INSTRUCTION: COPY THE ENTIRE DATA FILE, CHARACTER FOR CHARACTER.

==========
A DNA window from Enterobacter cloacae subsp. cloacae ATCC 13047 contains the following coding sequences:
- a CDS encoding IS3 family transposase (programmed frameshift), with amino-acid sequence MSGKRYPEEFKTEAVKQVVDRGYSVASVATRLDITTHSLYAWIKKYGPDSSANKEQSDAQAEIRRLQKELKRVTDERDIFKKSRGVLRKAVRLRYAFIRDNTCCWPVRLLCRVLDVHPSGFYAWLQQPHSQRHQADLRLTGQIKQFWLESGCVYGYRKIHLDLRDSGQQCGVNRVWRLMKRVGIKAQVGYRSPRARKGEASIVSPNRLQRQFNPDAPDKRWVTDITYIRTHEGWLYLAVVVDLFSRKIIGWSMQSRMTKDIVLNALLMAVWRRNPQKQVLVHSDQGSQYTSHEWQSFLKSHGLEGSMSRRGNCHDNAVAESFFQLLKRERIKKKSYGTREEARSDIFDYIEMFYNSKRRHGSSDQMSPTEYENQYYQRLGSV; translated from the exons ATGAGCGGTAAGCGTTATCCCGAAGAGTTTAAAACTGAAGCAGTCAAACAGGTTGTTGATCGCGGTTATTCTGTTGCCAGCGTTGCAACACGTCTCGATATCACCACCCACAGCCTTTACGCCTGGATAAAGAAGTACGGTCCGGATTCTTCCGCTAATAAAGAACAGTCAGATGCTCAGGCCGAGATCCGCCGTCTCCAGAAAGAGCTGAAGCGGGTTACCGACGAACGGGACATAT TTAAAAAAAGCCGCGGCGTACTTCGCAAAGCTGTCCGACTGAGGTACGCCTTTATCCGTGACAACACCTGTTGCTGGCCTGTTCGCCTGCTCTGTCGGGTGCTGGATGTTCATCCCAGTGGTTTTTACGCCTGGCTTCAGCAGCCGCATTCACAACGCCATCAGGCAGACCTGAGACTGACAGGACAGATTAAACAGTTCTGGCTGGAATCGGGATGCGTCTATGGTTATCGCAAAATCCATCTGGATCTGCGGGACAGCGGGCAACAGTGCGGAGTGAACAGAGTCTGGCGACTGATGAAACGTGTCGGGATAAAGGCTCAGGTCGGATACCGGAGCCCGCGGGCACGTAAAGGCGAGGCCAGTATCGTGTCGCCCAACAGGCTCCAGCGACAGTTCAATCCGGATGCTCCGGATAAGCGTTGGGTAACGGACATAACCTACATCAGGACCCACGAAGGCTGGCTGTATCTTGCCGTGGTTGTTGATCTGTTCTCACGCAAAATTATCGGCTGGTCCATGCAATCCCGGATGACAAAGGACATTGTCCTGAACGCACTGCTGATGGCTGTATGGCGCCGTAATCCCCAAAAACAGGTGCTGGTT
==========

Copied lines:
A DNA window from Enterobacter cloacae subsp. cloacae ATCC 13047 contains the following coding sequences:
- a CDS encoding IS3 family transposase (programmed frameshift), with amino-acid sequence MSGKRYPEEFKTEAVKQVVDRGYSVASVATRLDITTHSLYAWIKKYGPDSSANKEQSDAQAEIRRLQKELKRVTDERDIFKKSRGVLRKAVRLRYAFIRDNTCCWPVRLLCRVLDVHPSGFYAWLQQPHSQRHQADLRLTGQIKQFWLESGCVYGYRKIHLDLRDSGQQCGVNRVWRLMKRVGIKAQVGYRSPRARKGEASIVSPNRLQRQFNPDAPDKRWVTDITYIRTHEGWLYLAVVVDLFSRKIIGWSMQSRMTKDIVLNALLMAVWRRNPQKQVLVHSDQGSQYTSHEWQSFLKSHGLEGSMSRRGNCHDNAVAESFFQLLKRERIKKKSYGTREEARSDIFDYIEMFYNSKRRHGSSDQMSPTEYENQYYQRLGSV; translated from the exons ATGAGCGGTAAGCGTTATCCCGAAGAGTTTAAAACTGAAGCAGTCAAACAGGTTGTTGATCGCGGTTATTCTGTTGCCAGCGTTGCAACACGTCTCGATATCACCACCCACAGCCTTTACGCCTGGATAAAGAAGTACGGTCCGGATTCTTCCGCTAATAAAGAACAGTCAGATGCTCAGGCCGAGATCCGCCGTCTCCAGAAAGAGCTGAAGCGGGTTACCGACGAACGGGACATAT TTAAAAAAAGCCGCGGCGTACTTCGCAAAGCTGTCCGACTGAGGTACGCCTTTATCCGTGACAACACCTGTTGCTGGCCTGTTCGCCTGCTCTGTCGGGTGCTGGATGTTCATCCCAGTGGTTTTTACGCCTGGCTTCAGCAGCCGCATTCACAACGCCATCAGGCAGACCTGAGACTGACAGGACAGATTAAACAGTTCTGGCTGGAATCGGGATGCGTCTATGGTTATCGCAAAATCCATCTGGATCTGCGGGACAGCGGGCAACAGTGCGGAGTGAACAGAGTCTGGCGACTGATGAAACGTGTCGGGATAAAGGCTCAGGTCGGATACCGGAGCCCGCGGGCACGTAAAGGCGAGGCCAGTATCGTGTCGCCCAACAGGCTCCAGCGACAGTTCAATCCGGATGCTCCGGATAAGCGTTGGGTAACGGACATAACCTACATCAGGACCCACGAAGGCTGGCTGTATCTTGCCGTGGTTGTTGATCTGTTCTCACGCAAAATTATCGGCTGGTCCATGCAATCCCGGATGACAAAGGACATTGTCCTGAACGCACTGCTGATGGCTGTATGGCGCCGTAATCCCCAAAAACAGGTGCTGGTT